So if you argue that Friedman is wrong here, just what is your reasoning that private companies have to fight inflation caused by the expansion of the money supply? It's as dumb as to say that the baker shouldn't raise his or her prices because the cost of flour has gone up because the currency has lost it's value. But let's blame the baker, not the actual culprit.

    And do notice that the article has been written in 1970, hence in an era when we had traditional inflation and the US was still clinging on to the gold standard on an unreasonably high value (which would be soon called out).
  • 3017amen
    2.1k
    It's indeed a dumb idea.

    It may be the pot [you] calling the kettle black. You seem to be reading something else into his thesis by missing the point ( as usual LOL). Otherwise, the ideology from Friedman basically represents ... "there is one and only one social responsibility of business--to use its resources and engage in activities designed to increase its profits so long as it stays within the rules of the game, which is to say, engages in open and free competition without deception or fraud."

    And so, back to the OP, the business man is typically not as concerned with macro economics as he is in maximizing realistic goals of, and for, the company and shareholders-as it should be. As such, it won't make the businessman an experienced expert in global economics or domestic economic policy either. So to say that all business men are experts in macro economic policy is an ignorant judgement, particularly those who repeatedly fail/bankruptcy and profess to be a king's of [national] debt :snicker:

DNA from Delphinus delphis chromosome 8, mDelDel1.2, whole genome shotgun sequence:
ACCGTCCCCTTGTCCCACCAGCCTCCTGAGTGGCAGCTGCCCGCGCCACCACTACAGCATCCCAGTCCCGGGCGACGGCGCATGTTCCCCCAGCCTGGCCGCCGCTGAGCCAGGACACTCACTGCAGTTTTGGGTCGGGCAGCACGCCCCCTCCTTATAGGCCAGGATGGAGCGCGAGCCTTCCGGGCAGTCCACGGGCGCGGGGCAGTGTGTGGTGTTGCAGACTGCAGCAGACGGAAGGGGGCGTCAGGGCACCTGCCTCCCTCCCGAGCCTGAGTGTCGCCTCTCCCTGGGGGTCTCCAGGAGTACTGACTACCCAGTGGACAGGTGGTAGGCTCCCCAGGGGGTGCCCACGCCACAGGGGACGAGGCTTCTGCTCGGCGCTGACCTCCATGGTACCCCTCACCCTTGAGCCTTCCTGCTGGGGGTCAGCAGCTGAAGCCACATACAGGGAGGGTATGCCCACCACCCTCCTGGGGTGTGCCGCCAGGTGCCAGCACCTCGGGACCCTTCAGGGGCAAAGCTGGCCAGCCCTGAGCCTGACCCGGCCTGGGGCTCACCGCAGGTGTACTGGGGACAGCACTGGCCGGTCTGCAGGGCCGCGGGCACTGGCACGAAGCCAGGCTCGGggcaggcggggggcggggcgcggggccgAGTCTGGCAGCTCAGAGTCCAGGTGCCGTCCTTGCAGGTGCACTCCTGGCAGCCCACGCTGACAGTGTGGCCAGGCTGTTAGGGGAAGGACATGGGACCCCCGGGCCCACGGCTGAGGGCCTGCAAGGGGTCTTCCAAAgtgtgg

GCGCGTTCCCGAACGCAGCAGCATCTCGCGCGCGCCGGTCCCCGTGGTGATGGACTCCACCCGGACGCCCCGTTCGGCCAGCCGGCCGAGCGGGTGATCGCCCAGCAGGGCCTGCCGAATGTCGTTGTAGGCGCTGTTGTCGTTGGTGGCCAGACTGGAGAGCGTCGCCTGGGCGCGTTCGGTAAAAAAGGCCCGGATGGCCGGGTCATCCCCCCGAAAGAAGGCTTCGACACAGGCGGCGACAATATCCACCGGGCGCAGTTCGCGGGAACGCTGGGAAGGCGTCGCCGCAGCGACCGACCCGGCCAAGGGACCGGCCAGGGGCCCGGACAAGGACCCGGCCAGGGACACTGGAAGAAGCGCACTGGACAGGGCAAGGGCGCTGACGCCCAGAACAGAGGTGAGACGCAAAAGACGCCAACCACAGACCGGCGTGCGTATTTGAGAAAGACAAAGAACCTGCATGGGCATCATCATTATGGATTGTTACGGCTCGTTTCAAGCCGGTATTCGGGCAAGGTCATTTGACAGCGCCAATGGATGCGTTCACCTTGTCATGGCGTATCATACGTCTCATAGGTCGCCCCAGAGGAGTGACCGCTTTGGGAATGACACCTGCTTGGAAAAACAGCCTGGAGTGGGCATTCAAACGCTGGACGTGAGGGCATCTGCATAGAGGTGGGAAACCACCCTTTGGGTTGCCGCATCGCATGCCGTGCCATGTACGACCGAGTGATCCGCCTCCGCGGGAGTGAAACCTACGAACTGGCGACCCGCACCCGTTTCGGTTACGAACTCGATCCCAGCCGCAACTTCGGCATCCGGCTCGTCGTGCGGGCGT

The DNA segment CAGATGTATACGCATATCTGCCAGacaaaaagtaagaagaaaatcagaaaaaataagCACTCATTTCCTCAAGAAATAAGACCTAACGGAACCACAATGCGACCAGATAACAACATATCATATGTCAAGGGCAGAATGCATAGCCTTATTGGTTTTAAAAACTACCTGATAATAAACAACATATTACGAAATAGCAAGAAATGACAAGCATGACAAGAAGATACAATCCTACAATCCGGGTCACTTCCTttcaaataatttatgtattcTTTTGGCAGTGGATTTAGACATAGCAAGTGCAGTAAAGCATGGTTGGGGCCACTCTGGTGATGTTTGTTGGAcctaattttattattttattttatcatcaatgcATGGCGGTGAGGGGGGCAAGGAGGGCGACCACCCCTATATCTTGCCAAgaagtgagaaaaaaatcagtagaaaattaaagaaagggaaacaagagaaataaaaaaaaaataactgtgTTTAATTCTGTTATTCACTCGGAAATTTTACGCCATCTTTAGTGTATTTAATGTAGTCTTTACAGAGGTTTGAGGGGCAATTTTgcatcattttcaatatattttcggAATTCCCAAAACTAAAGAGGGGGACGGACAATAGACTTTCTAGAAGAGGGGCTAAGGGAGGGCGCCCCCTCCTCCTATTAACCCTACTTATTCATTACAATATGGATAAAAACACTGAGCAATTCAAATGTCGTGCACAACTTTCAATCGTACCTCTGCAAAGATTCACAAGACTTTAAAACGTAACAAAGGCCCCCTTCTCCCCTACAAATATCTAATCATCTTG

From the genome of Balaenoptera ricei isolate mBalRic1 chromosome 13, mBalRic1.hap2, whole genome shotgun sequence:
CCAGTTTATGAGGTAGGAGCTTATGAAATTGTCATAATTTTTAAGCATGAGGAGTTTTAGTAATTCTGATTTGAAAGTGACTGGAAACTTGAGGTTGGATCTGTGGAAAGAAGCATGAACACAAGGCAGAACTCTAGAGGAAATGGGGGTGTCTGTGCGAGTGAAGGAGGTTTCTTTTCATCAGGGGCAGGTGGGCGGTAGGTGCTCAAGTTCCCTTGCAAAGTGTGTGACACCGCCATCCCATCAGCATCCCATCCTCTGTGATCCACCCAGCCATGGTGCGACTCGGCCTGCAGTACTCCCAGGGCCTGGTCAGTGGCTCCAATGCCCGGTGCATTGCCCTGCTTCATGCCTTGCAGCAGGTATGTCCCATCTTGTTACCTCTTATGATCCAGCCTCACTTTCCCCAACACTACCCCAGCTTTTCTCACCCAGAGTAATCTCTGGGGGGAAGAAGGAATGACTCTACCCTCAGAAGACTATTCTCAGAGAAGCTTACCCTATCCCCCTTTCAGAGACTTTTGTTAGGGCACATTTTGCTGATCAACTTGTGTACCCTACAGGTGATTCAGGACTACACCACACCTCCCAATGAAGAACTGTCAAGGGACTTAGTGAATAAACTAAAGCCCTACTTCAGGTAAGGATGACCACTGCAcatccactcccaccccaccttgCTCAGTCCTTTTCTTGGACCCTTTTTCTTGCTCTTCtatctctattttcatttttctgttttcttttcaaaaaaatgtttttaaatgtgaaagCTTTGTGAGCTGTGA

Besides, many businesses are happy to accept a Gov't bail-out check(s) when things get tough. That obviously suggests that Gov't is supposed to know better. Using the sports metaphor, that's why you have offensive and defensive coaches. In principle, each should stay in their respective wheelhouse.
  • Banno
    8.9k


    Your counter appears to be the non sequitur that businessmen should not try to fix the world.

    Sure. Start small.
  • 3017amen
    2.1k


    How is it a non sequitur? (Surely you're not just trolling again are you... LOL.)
  • Banno
    8.9k


    The argument is that businessmen may do more than just maximise profit. The counterargument, that they cannot fix inflation, does not follow.
  • 3017amen
    2.1k
    The argument is that businessmen may do more than just maximise profit. The counterargument, that they cannot fix inflation, does not follow.Banno